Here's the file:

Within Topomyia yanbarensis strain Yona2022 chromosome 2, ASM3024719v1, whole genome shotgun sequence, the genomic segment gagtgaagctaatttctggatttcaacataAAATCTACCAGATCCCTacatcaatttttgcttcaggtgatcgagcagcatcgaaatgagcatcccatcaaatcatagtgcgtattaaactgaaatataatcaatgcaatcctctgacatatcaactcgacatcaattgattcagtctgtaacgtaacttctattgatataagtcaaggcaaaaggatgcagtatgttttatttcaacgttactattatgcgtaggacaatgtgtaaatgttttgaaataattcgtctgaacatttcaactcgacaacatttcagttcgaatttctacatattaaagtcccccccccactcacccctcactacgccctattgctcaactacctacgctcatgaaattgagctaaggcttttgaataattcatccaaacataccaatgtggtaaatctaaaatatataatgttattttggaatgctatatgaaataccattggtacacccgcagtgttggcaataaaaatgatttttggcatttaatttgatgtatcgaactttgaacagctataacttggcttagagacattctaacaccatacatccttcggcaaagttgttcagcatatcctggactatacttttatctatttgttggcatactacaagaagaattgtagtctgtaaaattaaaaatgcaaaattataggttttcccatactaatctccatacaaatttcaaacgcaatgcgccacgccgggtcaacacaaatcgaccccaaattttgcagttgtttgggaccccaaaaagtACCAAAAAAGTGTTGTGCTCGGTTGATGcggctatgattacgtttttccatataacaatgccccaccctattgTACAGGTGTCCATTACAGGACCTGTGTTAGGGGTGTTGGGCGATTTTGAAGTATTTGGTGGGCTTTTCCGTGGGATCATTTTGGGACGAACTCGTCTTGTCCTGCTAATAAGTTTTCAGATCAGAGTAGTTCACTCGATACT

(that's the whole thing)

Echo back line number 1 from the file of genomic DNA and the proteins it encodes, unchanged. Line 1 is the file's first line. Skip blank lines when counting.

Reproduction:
Within Topomyia yanbarensis strain Yona2022 chromosome 2, ASM3024719v1, whole genome shotgun sequence, the genomic segment gagtgaagctaatttctggatttcaacataAAATCTACCAGATCCCTacatcaatttttgcttcaggtgatcgagcagcatcgaaatgagcatcccatcaaatcatagtgcgtattaaactgaaatataatcaatgcaatcctctgacatatcaactcgacatcaattgattcagtctgtaacgtaacttctattgatataagtcaaggcaaaaggatgcagtatgttttatttcaacgttactattatgcgtaggacaatgtgtaaatgttttgaaataattcgtctgaacatttcaactcgacaacatttcagttcgaatttctacatattaaagtcccccccccactcacccctcactacgccctattgctcaactacctacgctcatgaaattgagctaaggcttttgaataattcatccaaacataccaatgtggtaaatctaaaatatataatgttattttggaatgctatatgaaataccattggtacacccgcagtgttggcaataaaaatgatttttggcatttaatttgatgtatcgaactttgaacagctataacttggcttagagacattctaacaccatacatccttcggcaaagttgttcagcatatcctggactatacttttatctatttgttggcatactacaagaagaattgtagtctgtaaaattaaaaatgcaaaattataggttttcccatactaatctccatacaaatttcaaacgcaatgcgccacgccgggtcaacacaaatcgaccccaaattttgcagttgtttgggaccccaaaaagtACCAAAAAAGTGTTGTGCTCGGTTGATGcggctatgattacgtttttccatataacaatgccccaccctattgTACAGGTGTCCATTACAGGACCTGTGTTAGGGGTGTTGGGCGATTTTGAAGTATTTGGTGGGCTTTTCCGTGGGATCATTTTGGGACGAACTCGTCTTGTCCTGCTAATAAGTTTTCAGATCAGAGTAGTTCACTCGATACT